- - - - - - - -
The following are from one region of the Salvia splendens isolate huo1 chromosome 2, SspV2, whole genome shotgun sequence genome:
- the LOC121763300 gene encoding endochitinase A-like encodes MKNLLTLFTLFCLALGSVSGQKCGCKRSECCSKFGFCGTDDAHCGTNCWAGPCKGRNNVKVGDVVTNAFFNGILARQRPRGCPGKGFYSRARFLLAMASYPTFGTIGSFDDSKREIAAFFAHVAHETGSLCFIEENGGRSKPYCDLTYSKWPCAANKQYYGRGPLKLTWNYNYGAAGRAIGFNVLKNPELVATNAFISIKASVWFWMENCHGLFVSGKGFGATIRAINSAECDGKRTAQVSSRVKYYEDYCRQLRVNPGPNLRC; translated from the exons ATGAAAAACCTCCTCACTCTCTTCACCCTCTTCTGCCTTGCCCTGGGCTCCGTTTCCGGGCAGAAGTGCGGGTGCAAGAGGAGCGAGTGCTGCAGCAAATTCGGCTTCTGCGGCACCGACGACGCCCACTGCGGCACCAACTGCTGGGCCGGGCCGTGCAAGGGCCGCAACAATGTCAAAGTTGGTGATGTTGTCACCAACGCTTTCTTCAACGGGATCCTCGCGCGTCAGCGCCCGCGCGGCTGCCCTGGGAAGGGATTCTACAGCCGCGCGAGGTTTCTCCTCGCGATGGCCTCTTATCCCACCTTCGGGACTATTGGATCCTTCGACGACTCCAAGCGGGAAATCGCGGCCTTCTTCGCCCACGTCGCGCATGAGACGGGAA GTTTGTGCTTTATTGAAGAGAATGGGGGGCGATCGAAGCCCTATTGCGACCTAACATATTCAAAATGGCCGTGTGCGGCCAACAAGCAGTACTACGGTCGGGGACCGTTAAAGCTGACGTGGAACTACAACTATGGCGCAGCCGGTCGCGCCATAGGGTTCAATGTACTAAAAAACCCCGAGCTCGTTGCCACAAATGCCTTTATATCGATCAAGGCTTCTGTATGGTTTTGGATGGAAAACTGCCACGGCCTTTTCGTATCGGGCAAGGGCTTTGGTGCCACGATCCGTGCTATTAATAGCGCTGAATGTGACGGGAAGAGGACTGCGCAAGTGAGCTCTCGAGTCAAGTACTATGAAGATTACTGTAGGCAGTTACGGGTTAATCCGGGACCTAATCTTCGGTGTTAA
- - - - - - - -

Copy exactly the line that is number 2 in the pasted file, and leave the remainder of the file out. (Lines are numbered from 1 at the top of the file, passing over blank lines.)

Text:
- the LOC121763300 gene encoding endochitinase A-like encodes MKNLLTLFTLFCLALGSVSGQKCGCKRSECCSKFGFCGTDDAHCGTNCWAGPCKGRNNVKVGDVVTNAFFNGILARQRPRGCPGKGFYSRARFLLAMASYPTFGTIGSFDDSKREIAAFFAHVAHETGSLCFIEENGGRSKPYCDLTYSKWPCAANKQYYGRGPLKLTWNYNYGAAGRAIGFNVLKNPELVATNAFISIKASVWFWMENCHGLFVSGKGFGATIRAINSAECDGKRTAQVSSRVKYYEDYCRQLRVNPGPNLRC; translated from the exons ATGAAAAACCTCCTCACTCTCTTCACCCTCTTCTGCCTTGCCCTGGGCTCCGTTTCCGGGCAGAAGTGCGGGTGCAAGAGGAGCGAGTGCTGCAGCAAATTCGGCTTCTGCGGCACCGACGACGCCCACTGCGGCACCAACTGCTGGGCCGGGCCGTGCAAGGGCCGCAACAATGTCAAAGTTGGTGATGTTGTCACCAACGCTTTCTTCAACGGGATCCTCGCGCGTCAGCGCCCGCGCGGCTGCCCTGGGAAGGGATTCTACAGCCGCGCGAGGTTTCTCCTCGCGATGGCCTCTTATCCCACCTTCGGGACTATTGGATCCTTCGACGACTCCAAGCGGGAAATCGCGGCCTTCTTCGCCCACGTCGCGCATGAGACGGGAA GTTTGTGCTTTATTGAAGAGAATGGGGGGCGATCGAAGCCCTATTGCGACCTAACATATTCAAAATGGCCGTGTGCGGCCAACAAGCAGTACTACGGTCGGGGACCGTTAAAGCTGACGTGGAACTACAACTATGGCGCAGCCGGTCGCGCCATAGGGTTCAATGTACTAAAAAACCCCGAGCTCGTTGCCACAAATGCCTTTATATCGATCAAGGCTTCTGTATGGTTTTGGATGGAAAACTGCCACGGCCTTTTCGTATCGGGCAAGGGCTTTGGTGCCACGATCCGTGCTATTAATAGCGCTGAATGTGACGGGAAGAGGACTGCGCAAGTGAGCTCTCGAGTCAAGTACTATGAAGATTACTGTAGGCAGTTACGGGTTAATCCGGGACCTAATCTTCGGTGTTAA